Is the college bubble about to burst?

Madison Rexroat

The industry of higher education has expanded significantly for decades, but that expansion has slowed down.

For the past 30 years, higher education has enjoyed a boom of demand and prosperity, with prices increasing nearly 400 percent – even when the median household income growth remains relatively flat. 

Despite the price tag, nearly every other college-related statistic has stopped growing or at least slowed down. The annual growth rate of college tuition is at its lowest rate in years and so is the growth rate of student debt. College enrollment has been in decline for five years and the payback rate of a college education has slowed almost to a halt.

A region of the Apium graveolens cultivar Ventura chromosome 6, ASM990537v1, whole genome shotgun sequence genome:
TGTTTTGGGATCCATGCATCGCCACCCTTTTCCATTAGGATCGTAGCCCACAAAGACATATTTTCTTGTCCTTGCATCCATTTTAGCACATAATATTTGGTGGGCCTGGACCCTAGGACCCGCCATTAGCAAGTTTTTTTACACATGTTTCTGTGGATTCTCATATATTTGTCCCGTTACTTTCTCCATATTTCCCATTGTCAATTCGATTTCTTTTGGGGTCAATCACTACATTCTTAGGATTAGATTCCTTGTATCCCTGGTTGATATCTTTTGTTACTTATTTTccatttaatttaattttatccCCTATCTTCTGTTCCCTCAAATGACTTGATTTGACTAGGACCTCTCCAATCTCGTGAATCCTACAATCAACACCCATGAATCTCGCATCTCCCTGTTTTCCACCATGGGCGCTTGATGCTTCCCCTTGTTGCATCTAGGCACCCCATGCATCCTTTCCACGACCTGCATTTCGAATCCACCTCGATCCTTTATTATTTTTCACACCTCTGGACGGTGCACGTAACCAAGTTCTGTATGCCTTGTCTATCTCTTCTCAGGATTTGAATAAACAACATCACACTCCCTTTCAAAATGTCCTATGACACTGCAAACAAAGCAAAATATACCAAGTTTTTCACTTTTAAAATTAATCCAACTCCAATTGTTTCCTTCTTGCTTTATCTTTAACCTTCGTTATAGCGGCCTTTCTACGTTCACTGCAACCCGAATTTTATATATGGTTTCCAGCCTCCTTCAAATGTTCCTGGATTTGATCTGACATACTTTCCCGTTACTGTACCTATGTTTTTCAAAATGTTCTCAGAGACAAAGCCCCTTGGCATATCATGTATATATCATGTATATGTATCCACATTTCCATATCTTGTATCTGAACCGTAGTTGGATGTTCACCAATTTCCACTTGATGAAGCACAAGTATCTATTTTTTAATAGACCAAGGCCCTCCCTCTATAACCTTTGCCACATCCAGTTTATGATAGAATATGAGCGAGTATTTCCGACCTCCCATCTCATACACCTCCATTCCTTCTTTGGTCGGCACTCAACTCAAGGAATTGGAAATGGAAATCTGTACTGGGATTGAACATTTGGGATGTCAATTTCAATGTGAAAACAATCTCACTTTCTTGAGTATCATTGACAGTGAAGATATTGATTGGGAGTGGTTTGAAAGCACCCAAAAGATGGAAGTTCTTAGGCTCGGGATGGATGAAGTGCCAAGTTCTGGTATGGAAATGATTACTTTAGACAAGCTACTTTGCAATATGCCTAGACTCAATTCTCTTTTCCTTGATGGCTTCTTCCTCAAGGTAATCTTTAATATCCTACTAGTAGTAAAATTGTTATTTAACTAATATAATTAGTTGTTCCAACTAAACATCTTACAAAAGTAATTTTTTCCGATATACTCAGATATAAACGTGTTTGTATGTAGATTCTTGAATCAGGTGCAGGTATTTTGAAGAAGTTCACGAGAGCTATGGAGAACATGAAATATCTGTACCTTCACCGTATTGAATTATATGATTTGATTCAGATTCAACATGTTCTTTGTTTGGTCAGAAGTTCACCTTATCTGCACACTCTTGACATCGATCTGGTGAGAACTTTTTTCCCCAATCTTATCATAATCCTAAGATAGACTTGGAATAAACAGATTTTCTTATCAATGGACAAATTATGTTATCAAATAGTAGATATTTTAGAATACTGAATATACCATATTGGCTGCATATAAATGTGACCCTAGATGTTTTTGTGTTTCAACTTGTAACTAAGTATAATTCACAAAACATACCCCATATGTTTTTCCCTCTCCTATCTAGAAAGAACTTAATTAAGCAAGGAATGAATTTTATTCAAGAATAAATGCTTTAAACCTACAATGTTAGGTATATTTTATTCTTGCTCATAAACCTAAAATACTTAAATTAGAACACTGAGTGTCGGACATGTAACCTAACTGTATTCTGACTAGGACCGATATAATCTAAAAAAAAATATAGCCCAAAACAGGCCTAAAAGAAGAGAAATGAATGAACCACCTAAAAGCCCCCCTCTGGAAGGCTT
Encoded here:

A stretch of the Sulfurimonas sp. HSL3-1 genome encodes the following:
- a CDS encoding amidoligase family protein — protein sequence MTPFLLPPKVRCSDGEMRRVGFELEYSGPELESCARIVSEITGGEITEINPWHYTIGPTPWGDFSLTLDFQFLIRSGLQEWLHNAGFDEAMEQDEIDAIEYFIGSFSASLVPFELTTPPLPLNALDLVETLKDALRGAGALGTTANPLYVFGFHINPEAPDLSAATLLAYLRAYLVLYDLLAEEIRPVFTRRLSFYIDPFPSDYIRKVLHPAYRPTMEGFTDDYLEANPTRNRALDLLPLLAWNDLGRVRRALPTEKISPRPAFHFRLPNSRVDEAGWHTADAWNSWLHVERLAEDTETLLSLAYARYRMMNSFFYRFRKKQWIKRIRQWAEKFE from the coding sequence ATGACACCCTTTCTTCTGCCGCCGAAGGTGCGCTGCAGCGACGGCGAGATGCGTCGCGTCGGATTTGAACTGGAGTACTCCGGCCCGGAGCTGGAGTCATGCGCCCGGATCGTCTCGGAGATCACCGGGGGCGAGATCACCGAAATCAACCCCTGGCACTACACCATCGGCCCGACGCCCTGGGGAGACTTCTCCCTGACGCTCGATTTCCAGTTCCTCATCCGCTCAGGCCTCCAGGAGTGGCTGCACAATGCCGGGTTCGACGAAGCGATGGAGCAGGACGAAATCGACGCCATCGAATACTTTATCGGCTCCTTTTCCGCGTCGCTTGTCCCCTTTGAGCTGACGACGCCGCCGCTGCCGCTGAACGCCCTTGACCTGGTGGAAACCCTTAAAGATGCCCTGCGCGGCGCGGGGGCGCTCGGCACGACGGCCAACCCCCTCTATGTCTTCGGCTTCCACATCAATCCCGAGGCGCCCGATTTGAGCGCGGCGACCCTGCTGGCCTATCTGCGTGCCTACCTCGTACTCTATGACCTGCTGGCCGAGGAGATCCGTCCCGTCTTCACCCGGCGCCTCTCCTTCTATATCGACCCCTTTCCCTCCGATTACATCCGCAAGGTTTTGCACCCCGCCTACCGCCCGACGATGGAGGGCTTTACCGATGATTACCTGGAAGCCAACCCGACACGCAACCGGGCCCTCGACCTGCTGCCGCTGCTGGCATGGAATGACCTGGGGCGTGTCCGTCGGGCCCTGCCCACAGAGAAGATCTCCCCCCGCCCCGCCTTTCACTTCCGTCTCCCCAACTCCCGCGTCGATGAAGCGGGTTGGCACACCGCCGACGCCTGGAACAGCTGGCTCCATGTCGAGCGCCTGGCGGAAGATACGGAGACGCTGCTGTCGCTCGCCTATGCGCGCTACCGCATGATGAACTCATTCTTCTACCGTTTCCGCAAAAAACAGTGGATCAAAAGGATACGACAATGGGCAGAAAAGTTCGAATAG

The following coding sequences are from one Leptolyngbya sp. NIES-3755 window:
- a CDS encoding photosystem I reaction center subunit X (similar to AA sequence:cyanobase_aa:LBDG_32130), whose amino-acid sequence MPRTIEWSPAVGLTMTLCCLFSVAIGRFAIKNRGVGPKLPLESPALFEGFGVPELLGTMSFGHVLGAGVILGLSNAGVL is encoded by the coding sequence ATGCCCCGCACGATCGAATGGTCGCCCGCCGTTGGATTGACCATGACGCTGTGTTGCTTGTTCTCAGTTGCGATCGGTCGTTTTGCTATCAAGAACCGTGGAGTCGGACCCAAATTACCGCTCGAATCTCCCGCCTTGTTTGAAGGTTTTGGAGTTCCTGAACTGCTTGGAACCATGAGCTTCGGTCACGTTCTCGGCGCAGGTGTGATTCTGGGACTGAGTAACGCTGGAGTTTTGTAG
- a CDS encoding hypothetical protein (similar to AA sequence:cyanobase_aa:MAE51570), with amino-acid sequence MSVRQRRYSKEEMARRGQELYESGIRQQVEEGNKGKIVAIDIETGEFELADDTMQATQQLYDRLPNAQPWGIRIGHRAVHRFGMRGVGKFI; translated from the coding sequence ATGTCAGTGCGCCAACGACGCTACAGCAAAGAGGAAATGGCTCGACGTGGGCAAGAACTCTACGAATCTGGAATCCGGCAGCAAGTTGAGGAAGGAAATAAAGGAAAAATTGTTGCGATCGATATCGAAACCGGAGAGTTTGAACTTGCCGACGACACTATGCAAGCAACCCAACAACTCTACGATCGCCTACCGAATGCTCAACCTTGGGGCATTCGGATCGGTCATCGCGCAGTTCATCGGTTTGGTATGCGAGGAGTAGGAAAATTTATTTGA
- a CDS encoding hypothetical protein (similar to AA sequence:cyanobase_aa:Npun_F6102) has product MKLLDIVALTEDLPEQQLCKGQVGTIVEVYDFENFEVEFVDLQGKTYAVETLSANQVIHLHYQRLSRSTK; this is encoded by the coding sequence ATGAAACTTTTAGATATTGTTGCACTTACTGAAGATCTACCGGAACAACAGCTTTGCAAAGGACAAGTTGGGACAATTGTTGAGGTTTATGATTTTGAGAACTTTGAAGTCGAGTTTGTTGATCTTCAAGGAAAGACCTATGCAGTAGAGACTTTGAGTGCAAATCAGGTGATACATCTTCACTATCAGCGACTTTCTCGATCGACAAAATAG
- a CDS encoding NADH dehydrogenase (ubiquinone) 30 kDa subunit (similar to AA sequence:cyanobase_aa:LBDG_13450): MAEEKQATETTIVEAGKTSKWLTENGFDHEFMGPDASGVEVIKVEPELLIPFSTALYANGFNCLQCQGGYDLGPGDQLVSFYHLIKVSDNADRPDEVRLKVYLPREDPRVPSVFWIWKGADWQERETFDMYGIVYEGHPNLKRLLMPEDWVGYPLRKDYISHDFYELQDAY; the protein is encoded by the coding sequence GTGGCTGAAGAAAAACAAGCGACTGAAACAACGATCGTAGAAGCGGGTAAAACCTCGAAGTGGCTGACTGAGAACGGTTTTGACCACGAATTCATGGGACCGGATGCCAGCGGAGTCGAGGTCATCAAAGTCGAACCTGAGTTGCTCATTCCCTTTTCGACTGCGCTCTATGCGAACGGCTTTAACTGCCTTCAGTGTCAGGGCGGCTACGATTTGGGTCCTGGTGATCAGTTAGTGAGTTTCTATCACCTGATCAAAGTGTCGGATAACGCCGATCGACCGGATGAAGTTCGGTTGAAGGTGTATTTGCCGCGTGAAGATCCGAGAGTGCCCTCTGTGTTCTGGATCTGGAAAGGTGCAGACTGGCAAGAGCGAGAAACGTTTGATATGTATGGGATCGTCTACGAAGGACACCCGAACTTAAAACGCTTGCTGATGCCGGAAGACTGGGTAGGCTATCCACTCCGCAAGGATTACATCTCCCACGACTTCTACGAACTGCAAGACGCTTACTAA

There is also a decline in the number of colleges available as schools, especially small schools, are taking a hit and even starting to close. That rate – the decline in the number of colleges – is accelerating.

The main reason for the decline is that there are fewer people going to college. Declining birth rates have led to fewer high school graduates and therefore, fewer prospective college students.

Whatever the past growth of college has been, the future is now even more uncertain. 

To read the full story by The Atlantic, click here.